Faith: So it’s fair to say sperm quality does [00:16:00] decline.

Dr. Melnick: Definitely, definitely. and I think one thing I think that we will probably start to see is I think we will probably start to see some men actually freezing sperm preemptively in the way that women have frozen eggs, which is kind of funny that that wasn’t done already because. It’s so much easier than freezing eggs, but, um, I don’t think it was on anyone’s radar. But I’ve already definitely heard of some men who have just decided to do this preemptively.

Faith: We’ve talked about some big myths about fertility and infertility already, such as, hey, it’s easy to get pregnant. Not necessarily, not true. Are there some others that, that you often have to address?

Dr. Melnick: That 35 is this horrible age for women and that basically after you hit 35 you fall off a cliff and there is, you know, no hope for you…

Faith: Yes, because I don’t know why, you can tell me, but the medical community calls it a geriatric pregnancy after 35?

Dr. Melnick: They still do. I f you look at your chart if you have a baby, I had a baby, you know at 40 and and my chart had said I was an elderly pregnant person. So it’s, it’s terrible. There is a decline with fertility, a little bit later than 35, you know, all hope is by no means lost, um, over 35 at all.

Um, and I think that’s a, you know, I see people who say, I’m turning 35 next week, what do I do? It’s not like this week you’re going to be fine, and next week you’re done. So, that’s a really big, um, common misconception that I see a lot. 

Faith: When I was 29, I very much remember seeing my gynecologist who was like, tick tock, And she was like, you’ve really got to start thinking about this. You know, it’s, it’s not so simple as just biology.

Dr. Melnick: No, not at all.

Faith: I hardly need to tell you, I [00:18:00] get emotional about this, mostly out of gratitude. This is a hugely emotional topic, and people come to questions about fertility with all kinds of expectations and ideas about how this relates to their identity. It’s, their visions of their future identity, their worth, their family, and their hopes and their dreams. How do you help people navigate the really intimate and emotional side of, of making choices about fertility?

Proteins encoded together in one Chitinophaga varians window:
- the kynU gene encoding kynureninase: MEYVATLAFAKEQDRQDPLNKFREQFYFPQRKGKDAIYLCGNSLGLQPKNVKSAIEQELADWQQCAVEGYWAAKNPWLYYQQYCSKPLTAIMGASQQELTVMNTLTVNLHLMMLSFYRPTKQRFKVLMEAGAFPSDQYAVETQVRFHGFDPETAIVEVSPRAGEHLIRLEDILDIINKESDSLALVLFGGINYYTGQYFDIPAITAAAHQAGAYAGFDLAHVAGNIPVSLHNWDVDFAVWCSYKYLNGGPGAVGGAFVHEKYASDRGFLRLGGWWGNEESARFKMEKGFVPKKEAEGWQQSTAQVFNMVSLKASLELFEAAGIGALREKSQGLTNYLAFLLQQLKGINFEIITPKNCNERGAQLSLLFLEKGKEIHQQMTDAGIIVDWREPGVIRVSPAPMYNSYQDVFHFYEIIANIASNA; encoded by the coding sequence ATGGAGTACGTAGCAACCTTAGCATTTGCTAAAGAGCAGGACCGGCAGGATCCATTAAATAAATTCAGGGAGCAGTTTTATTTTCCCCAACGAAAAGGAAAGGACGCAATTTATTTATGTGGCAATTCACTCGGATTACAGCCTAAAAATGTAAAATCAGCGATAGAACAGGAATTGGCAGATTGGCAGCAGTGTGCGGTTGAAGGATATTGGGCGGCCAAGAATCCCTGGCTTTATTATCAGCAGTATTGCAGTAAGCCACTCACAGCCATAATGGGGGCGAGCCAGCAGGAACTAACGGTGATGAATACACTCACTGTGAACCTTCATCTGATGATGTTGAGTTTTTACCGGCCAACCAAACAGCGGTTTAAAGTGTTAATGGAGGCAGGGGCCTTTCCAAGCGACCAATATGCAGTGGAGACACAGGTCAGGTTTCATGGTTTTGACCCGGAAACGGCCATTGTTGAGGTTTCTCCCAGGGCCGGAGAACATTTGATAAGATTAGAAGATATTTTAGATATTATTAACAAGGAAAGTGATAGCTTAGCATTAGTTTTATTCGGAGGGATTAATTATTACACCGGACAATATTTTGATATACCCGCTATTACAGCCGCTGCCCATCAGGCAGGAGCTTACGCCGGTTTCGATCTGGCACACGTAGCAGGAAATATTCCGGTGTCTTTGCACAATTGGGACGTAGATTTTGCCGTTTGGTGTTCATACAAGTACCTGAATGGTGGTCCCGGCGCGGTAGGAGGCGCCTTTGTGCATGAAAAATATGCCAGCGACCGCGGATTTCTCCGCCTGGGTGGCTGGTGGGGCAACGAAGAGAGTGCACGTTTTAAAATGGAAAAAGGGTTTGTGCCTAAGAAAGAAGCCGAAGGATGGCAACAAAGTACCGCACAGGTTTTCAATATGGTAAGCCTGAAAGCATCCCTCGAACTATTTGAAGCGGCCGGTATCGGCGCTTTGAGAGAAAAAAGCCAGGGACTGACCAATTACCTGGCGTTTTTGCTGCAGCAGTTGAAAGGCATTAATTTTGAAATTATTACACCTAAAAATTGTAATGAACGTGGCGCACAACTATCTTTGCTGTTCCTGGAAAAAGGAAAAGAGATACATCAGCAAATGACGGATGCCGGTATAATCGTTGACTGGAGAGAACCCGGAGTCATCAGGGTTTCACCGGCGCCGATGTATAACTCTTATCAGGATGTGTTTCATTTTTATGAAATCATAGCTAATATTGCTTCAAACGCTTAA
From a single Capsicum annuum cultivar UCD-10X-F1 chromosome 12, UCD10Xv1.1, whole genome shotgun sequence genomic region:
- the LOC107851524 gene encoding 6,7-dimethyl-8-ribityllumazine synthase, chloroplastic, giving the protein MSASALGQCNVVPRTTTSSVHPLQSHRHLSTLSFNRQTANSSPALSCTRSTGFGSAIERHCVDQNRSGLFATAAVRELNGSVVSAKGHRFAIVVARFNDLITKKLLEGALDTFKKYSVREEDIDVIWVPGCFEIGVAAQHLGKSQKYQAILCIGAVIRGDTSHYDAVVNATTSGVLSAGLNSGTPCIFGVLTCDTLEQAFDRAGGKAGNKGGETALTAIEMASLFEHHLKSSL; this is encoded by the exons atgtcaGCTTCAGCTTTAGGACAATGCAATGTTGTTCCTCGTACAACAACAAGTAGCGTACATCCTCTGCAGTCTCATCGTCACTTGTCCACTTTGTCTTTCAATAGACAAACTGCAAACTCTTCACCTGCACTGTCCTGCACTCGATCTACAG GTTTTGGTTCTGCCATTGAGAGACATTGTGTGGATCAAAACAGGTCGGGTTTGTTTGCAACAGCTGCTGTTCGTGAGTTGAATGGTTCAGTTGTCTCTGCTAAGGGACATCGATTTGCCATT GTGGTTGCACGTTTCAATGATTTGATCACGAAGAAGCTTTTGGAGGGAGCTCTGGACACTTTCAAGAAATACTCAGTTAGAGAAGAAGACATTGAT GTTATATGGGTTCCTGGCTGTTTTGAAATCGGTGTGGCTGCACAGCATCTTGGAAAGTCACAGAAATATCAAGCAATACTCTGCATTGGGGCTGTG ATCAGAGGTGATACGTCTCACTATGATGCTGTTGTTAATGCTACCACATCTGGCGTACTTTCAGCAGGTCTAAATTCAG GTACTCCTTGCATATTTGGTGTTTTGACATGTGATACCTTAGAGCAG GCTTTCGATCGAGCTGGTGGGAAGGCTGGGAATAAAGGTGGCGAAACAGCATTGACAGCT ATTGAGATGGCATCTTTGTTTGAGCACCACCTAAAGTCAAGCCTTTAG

Dr. Melnick: So for me, one of the first things I will say to patients, um, is look, if you want to be a parent, one way or the other, you will be a parent. There are a gazillion ways to build a family. What you have to get on board with early on is that, like most things in life, this may not happen the way that you thought it was going to happen.

And if you’re sitting in front of me, it may already mean that things have not happened the way that you thought they were going to be. But I think that that’s really important for, for people to hear.

Faith: That’s such good preparation for actually becoming a parent, because once you do become a parent, it also doesn’t go the way you think it was going to go.

Dr. Melnick: Exactly. And I’ve had patients come back to me and say, you know, you told me I was going to be a mom, and I didn’t believe you, but, and if you told me this is how I was going to do it, I would have told you absolutely not, but look, I’m here, I’m a mom, and, thank you.

So I, I think that’s, to me, that’s the most important thing you can say to somebody who comes in and is struggling and just give them that reassurance like, look, I don’t know how it’s going to happen. I can’t necessarily map it out for you, but this ultimately can happen.

Faith: So one of the things that I am most proud of myself for in my life was at 38 when I was single, but knew I wanted to be a mother sooner than later, was just going to a doctor to have what you called a workup and being brave enough to be like, Okay, I’m going to take a deep breath and get all the information.